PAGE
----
In order to avoid a potential repeat of history, authors of the Constitution established three separate branches of government. By structuring the government in this fashion, the power to rule and govern would be distributed equally through a “separation of powers” arrangement. This structure prevents any single entity from ruling on its own without any checks or balances in place to protect the citizens.
In creating a government with separated powers, three branches were established: the Executive Branch, which includes the office of the President; the Legislative Branch (Congress), consisting of the Senate and House of Representatives; and the Judicial Branch, consisting of the Supreme Court as well as other lower level judicials. Establishing these various branches not only separated powers, but also gave opportunity for differing ideologies to participate in the overall governing of the nation.
Although the original intent of James Madison, a primary author of the Constitution, was specifically directed at separating the powers of the three branches of government through an amendment to the Bill of Rights, his proposal was rejected. It was felt by other members of Congress that the separation question was already implied within the wording of the Constitution. As a result, there are no specific provisions within it to dictate a clearly defined separation of p...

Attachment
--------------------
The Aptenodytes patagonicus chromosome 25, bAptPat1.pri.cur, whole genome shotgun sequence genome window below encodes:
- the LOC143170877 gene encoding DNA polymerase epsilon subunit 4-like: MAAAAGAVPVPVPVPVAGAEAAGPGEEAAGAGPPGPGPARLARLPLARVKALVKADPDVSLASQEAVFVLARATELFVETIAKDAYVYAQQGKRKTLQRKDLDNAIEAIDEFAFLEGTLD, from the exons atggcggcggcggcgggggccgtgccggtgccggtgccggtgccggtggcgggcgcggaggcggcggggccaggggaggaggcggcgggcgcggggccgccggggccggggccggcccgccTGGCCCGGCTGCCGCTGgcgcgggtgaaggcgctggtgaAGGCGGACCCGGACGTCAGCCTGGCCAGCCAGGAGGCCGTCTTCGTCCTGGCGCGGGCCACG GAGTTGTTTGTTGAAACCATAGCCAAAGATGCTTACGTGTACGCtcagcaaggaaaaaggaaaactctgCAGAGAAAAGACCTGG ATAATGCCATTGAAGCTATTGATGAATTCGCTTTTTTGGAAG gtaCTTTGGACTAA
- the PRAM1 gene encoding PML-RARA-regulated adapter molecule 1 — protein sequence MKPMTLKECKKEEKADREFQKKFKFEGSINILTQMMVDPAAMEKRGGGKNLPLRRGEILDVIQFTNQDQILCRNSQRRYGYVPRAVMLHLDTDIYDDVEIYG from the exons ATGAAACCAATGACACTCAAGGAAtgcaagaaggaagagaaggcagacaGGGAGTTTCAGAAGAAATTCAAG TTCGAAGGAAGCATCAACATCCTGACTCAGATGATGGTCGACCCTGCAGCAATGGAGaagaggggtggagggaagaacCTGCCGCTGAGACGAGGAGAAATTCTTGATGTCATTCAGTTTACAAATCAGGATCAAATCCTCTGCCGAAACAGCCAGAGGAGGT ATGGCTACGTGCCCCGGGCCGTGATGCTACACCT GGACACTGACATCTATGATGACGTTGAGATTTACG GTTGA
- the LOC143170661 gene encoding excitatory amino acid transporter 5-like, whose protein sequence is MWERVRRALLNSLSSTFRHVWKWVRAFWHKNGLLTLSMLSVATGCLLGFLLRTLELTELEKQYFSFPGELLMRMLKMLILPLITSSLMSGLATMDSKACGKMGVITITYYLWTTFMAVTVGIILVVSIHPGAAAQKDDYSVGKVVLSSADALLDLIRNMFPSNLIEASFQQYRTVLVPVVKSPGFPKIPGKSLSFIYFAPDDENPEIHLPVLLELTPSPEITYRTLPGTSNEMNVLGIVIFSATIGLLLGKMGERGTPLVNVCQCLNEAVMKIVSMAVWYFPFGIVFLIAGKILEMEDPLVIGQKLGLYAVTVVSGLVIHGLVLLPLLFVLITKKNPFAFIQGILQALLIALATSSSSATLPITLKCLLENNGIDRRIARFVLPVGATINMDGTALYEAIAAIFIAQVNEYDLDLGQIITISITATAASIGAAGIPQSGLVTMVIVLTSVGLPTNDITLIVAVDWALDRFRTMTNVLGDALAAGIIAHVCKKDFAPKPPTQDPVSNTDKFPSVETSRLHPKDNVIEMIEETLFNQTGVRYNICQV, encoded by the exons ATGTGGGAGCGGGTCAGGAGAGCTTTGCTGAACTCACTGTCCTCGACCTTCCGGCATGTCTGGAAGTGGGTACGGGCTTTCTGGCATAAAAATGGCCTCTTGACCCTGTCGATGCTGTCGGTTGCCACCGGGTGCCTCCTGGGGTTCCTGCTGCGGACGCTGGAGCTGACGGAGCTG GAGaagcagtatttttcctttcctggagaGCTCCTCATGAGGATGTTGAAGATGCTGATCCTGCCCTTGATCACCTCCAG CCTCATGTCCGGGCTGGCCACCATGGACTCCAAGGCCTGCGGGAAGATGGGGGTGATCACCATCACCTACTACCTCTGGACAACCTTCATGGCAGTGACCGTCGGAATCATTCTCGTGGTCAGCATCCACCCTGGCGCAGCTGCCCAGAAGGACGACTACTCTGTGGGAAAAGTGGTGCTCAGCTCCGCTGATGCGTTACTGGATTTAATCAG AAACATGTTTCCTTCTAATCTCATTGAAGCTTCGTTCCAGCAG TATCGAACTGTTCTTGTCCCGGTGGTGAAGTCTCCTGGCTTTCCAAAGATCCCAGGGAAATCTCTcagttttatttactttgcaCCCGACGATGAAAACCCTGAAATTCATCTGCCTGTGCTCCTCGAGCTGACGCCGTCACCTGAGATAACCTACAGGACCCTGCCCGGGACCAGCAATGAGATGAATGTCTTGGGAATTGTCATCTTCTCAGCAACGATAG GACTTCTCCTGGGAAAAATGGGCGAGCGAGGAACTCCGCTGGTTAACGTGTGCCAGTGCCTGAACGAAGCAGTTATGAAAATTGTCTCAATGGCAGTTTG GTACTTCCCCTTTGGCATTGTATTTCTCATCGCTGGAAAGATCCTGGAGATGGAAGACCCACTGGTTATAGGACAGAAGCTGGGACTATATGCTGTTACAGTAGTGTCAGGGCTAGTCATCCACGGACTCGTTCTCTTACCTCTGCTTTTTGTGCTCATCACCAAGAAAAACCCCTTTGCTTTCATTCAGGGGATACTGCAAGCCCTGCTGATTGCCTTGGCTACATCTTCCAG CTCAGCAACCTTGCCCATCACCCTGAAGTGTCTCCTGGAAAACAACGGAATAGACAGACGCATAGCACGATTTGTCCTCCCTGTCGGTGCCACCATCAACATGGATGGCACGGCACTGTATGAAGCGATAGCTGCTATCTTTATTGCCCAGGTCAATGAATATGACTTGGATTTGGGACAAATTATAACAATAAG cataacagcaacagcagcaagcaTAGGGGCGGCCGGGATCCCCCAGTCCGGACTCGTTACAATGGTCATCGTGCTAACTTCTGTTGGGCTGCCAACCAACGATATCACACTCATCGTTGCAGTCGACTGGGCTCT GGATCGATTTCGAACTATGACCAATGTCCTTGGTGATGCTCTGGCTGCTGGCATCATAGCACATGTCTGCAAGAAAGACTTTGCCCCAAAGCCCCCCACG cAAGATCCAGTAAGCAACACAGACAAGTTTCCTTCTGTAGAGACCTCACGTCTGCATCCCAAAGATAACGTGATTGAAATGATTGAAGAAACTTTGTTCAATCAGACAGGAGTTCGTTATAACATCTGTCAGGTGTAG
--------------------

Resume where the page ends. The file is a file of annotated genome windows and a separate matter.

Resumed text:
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... not weaken a nation. If anything, separation strengthens it by ensuring the vestibule of power rests within the citizenry. Separation of powers as designed within the U.S. Constitution, both limit the power of any single branch and provide protection against encroachment by other branches. In Separation of Powers we read: “Clearly, our system of separated powers is not designed to maximize efficiency; it is designed to maximize freedom.” (law2.umkc.edu) Rest assured, the separation of power provisions contained within the Constitution safeguards survival of the nation.
Legal Information Institute. (Law.cornell.edu). http://www.law.cornell.edu/anncon/html/art1frag1_user.html (accessed on November 30, 2013)
“Separation of Powers.”(law2.umkc.edu)
http://law2.umkc.edu/faculty/projects/ftrials/conlaw/separationofpowers.htm (accessed on November 29, 2013)
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